Bergen Family Chiropractic

45 North Lake Ave, Bergen, NY 14416 - (585) 494-2870

Bergen Family Chiropractic

The Best Advice I’ve Heard This Year

The Best Advice I’ve Heard This Year (And How It Can Help YOU)

There are times that one becomes reflective about life…times of transition, times of challenge, as the seasons change, as the people in one’s life change, and for me, as of late, a time of transitioning to being a parent of older, more independent children.

“Reflections” (photo by John Mercovich)

Questions that arise include:  What is next for me? Am I doing meaningful work?  Am I helping others enough? Are there things I will regret not doing when I die? Am I happy?  Do I feel fulfilled? Are there new things I would like to learn?

The good news is that I have positive answers to all of these questions!

I love Bergen Family Chiropractic, all of the practice members, my amazing staff, and the meaningful work of helping people to be healthier and happier.

The memorable advice I recently heard from two special people…

First, on the way to Brazil last October, I watched the film “Won’t You Be My Neighbor” about Mister Rogers. In that film, he recalled his mom’s words, that during times of stress or strife to remember to “look for the helpers.”

That advice struck me.  She is so right. In any challenge, stressful time, difficult transition, or even disaster there are always helpers present.  You just have to look up and look around and YOU WILL FIND THEM. You will!

Reflection on Mister Rogers’ mother’s words lead me to think, “I am a helper to many people.”  I want to be a helper in as many people’s lives as possible because that is my calling and my vision of how to fulfill my own purpose on this planet.

On my walk one day, there was a very gray sky with one bright spot…reminding me of “Look for the helpers” (wise words of Mister Rogers’ mother)

The second piece of advice I recently heard that struck me was while listening to an interview of author Debbie Ford by Oprah on her SuperSoul Conversations podcast.  Debbie Ford at the time was fighting a long battle with cancer and she said, “If you don’t have a doctor who inspires you, find one who does.”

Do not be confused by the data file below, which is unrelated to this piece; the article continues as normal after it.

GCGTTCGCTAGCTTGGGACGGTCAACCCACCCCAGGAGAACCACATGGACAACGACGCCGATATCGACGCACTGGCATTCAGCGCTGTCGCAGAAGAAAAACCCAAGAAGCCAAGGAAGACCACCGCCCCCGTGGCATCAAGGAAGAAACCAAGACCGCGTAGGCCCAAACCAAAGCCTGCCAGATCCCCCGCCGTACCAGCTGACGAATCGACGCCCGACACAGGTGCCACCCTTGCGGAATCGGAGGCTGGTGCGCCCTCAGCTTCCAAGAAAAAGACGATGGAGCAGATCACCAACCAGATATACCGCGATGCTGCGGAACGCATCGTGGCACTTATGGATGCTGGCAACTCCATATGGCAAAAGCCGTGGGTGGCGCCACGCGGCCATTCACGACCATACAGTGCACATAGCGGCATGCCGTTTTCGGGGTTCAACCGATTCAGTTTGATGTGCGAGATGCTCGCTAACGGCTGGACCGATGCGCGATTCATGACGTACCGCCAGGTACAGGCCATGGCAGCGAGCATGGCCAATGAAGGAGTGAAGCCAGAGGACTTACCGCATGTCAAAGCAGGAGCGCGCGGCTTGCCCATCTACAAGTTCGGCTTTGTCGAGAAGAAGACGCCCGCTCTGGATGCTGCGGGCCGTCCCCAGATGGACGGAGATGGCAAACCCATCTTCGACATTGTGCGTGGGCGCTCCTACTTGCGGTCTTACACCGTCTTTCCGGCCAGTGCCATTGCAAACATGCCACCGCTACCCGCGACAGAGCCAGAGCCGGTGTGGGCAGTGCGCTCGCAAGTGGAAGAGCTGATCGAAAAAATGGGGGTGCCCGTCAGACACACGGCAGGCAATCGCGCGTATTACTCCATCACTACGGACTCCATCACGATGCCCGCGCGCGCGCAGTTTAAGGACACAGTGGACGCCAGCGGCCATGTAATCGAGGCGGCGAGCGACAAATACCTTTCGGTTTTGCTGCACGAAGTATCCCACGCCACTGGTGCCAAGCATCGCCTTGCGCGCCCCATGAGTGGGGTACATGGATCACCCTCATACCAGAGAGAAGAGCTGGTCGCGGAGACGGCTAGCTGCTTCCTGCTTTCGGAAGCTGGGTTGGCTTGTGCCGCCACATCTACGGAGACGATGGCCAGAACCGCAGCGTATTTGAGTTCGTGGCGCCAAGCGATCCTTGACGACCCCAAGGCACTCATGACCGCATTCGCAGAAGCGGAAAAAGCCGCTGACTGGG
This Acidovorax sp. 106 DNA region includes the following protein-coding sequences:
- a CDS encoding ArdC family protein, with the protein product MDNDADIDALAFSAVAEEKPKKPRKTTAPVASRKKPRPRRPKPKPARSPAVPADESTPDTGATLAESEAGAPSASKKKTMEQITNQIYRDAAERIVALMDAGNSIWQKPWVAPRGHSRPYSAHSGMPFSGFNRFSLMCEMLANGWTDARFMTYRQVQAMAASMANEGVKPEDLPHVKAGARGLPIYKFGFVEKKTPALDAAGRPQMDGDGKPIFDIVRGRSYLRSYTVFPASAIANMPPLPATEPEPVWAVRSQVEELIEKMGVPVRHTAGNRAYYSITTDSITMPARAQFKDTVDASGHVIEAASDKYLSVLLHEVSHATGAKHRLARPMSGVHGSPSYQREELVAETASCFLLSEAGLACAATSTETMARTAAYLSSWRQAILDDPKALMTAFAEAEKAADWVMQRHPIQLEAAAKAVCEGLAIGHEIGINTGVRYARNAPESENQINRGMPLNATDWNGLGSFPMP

Wow! That is great advice that seems obvious on the surface yet some people don’t realize they have both a choice and an obligation to their own well-being to find a doctor who wants health for their patients, not just a good plan for fighting diseases.  I hope that makes sense to you. There is a difference between the creation of well-being and fighting diseased states.

This makes me want to shout out “I want to be your helper AND I want to inspire you!” 

It is my opinion that a road map to who you want to be, to how healthy you want to feel, and to the energy you want to have, can be an easy and enjoyable journey.  There is no guarantee of getting to the destination  that we may imagine for ourselves, yet it’s the journey that matters the most anyway.  How do we get up in the morning and live according to our intention of a content, happy, healthy day?  How do we forgive ourselves and self-correct when we screw up?  How do we envelope ourselves in a blanket of love and self-care?

Much of the “Ra Ra – You Can Be Perfect, Amazing, and The Best if you JUST DO WHAT I SELL TO YOU” rhetoric that is on the internet, in books, and on tv, just gives me heartburn and stress.  It feels like the horrible thinking of “I’ll be happy when… insert accomplishment here.”  (Which means you can’t be happy RIGHT NOW.)

We are taught to always be striving for more but I want to challenge that thinking.  We are enough right now. You are enough. Finding contentment and gratitude while inviting in continuous improvement, if you want that, doesn’t require making a project out of yourself and your life.  It only takes discovery and maybe, some helpers and a doctor that inspires you.  Maybe.

In summary:

    • Look for the helpers.
    • If you don’t have a doctor who inspires you, find one who does.
  • I am here for you as both a helper and an inspiration (aka your personal health cheerleader).

With much love, gratitude, and contentment,

Dr. Amy Mercovich